January 19, 2006
One of the things I did while in the Bahamas was spend a day on the island of Eleuthera. A more serene and beautiful place would be hard to imagine, and it's tough to visit without wanting to move there.
Inherently tough though it is to leave Nirvana, I bravely flew back to the land of cold winters, hardball politics, and rhetorical hyperbole. I get a bit tired of politics because I get tired of hearing arguments which I've heard before and which no one ever seems to win. When people already know what they think, ordinary persuasion usually fails to persuade them to change their minds. People who already know what they think and won't change their minds tend to engage in debates as if there is something to be "won" or points to be scored. The goal might be called "winning" a particular debate, but it is not persuasion -- any more than an athletic team intends to persuade its opponents of anything.
While the goal in both cases is winning, the problem with political combatants (whether in Congress, at cocktail parties, or even on the Internet) is that game theory is incompatible with open discussion of ideas. The rightness of wrongness of something (I suppose the less cynical of us could use the term "truth") is not analogous to a football or a basketball.
Thus my sports analogy fails.
The problem is, I can't dismiss my failed analogy out of hand, because it's not my analogy! The way these folks act, it's as if they really think that determining the ultimate truth of something is a game to be played and won. Yet the very game of "political hardball" is not concerned with truth, only with winning. Ideas (supposedly based on truth) are advanced not to determine their rightness or wrongness, but as strategy, as tactics and weapons, the effectiveness of which are determined by how readily they are reduced to sound bytes, and ultimately, how long and how well they resonate with the voters. (Which means how long it takes the voters to distinguish between which ideas are real and which are advanced as tactics, before they even reach the question of whether or not they agree.)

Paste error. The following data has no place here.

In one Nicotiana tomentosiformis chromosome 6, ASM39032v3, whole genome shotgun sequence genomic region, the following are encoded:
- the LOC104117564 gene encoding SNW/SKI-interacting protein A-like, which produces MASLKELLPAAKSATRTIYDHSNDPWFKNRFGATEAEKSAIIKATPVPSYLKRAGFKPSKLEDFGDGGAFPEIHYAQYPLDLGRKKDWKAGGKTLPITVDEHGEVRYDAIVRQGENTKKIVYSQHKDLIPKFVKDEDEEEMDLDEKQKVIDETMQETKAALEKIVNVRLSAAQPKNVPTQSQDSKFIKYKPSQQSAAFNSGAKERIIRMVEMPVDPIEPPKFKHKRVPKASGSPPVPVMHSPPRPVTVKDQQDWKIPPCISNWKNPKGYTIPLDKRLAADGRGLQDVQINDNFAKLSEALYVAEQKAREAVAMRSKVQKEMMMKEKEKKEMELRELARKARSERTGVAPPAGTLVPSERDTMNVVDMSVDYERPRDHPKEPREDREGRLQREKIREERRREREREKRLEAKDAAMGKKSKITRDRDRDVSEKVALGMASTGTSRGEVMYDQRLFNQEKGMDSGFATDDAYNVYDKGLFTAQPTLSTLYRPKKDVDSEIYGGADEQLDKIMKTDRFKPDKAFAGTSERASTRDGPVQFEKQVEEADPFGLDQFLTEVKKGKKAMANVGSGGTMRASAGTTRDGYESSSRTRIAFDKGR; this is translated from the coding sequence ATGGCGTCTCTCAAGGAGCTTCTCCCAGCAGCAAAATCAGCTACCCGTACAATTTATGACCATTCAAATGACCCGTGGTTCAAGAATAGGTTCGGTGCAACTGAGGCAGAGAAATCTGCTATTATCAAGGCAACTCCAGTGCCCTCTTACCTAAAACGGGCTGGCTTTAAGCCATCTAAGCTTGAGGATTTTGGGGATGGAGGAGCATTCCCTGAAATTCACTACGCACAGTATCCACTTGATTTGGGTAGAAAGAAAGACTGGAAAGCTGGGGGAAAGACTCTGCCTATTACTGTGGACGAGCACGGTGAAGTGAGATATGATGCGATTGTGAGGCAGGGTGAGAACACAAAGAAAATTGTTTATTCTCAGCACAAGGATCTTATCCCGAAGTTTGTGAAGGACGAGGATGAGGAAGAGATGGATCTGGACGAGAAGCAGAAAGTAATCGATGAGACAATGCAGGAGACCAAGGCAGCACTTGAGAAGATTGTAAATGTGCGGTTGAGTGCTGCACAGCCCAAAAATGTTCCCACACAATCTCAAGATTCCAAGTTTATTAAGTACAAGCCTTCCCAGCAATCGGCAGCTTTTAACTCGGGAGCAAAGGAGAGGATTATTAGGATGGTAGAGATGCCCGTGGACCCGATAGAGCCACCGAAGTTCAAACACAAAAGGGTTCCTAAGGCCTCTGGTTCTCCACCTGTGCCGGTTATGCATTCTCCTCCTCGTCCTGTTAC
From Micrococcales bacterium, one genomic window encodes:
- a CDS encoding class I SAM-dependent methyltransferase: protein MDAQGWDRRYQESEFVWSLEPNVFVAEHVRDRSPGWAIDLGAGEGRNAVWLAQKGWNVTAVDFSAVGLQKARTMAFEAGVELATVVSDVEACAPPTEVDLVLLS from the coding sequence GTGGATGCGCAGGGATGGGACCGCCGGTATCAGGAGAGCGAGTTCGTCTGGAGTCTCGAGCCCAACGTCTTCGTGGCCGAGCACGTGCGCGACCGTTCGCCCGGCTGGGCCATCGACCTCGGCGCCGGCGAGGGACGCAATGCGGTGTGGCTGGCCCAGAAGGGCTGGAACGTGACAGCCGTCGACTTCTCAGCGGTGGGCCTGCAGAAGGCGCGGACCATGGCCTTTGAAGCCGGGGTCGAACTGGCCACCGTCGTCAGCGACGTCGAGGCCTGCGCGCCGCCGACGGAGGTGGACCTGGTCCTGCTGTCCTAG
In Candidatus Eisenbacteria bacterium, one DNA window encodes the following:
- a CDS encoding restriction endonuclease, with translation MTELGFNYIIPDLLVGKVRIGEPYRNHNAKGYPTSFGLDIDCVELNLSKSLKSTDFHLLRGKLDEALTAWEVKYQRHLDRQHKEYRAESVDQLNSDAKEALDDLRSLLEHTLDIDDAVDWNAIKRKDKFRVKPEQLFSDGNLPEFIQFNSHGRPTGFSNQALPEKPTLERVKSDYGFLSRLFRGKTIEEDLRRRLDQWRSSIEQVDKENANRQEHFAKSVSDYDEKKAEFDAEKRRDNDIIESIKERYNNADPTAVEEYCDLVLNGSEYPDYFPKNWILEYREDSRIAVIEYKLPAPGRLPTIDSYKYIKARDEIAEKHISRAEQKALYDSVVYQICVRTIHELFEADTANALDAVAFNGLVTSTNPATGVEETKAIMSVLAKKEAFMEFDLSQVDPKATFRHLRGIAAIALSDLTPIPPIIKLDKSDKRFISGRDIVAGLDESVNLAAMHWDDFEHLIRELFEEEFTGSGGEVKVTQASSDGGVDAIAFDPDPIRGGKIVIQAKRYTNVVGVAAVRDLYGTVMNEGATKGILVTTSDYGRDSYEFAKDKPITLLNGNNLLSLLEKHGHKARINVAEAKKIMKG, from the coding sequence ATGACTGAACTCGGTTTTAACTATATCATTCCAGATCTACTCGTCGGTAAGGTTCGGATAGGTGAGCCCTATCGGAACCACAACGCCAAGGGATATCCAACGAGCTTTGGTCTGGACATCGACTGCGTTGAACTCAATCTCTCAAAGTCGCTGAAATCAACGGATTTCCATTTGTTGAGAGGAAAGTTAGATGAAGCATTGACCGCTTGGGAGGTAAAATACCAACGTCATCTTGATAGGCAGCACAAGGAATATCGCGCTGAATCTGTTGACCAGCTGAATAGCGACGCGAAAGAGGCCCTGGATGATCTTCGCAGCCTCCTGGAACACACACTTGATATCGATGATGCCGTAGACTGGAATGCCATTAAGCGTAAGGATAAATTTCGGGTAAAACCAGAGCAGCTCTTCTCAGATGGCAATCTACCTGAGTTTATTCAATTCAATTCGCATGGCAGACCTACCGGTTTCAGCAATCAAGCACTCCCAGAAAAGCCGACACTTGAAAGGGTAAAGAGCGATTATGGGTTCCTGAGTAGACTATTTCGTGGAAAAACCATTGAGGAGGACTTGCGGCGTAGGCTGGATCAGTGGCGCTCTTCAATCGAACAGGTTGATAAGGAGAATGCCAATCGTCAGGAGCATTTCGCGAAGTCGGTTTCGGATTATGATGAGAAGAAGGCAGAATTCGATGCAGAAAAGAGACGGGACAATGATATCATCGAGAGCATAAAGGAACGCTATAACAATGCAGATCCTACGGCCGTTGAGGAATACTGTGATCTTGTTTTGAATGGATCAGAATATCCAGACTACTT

The more ideas are used as strategy, the more ideas become strategy, and the more the process of original thinking is destroyed.
It might be a better analogy to see this process as litigation. Regardless of right or wrong, winning is what counts. In the legal world, if you worry too much about things like right and wrong, you could be doing your client a major disservice. When I represented a tenant against a landlord in a rent control dispute, my strong convictions that rent control was wrong were completely irrelevant. Similarly, when I represented a criminal defendant accused of stealing a woman's purse at knifepoint, I had to suspend my feelings about such conduct, and do my best to dispute the DA's version of facts in the most partisan manner possible.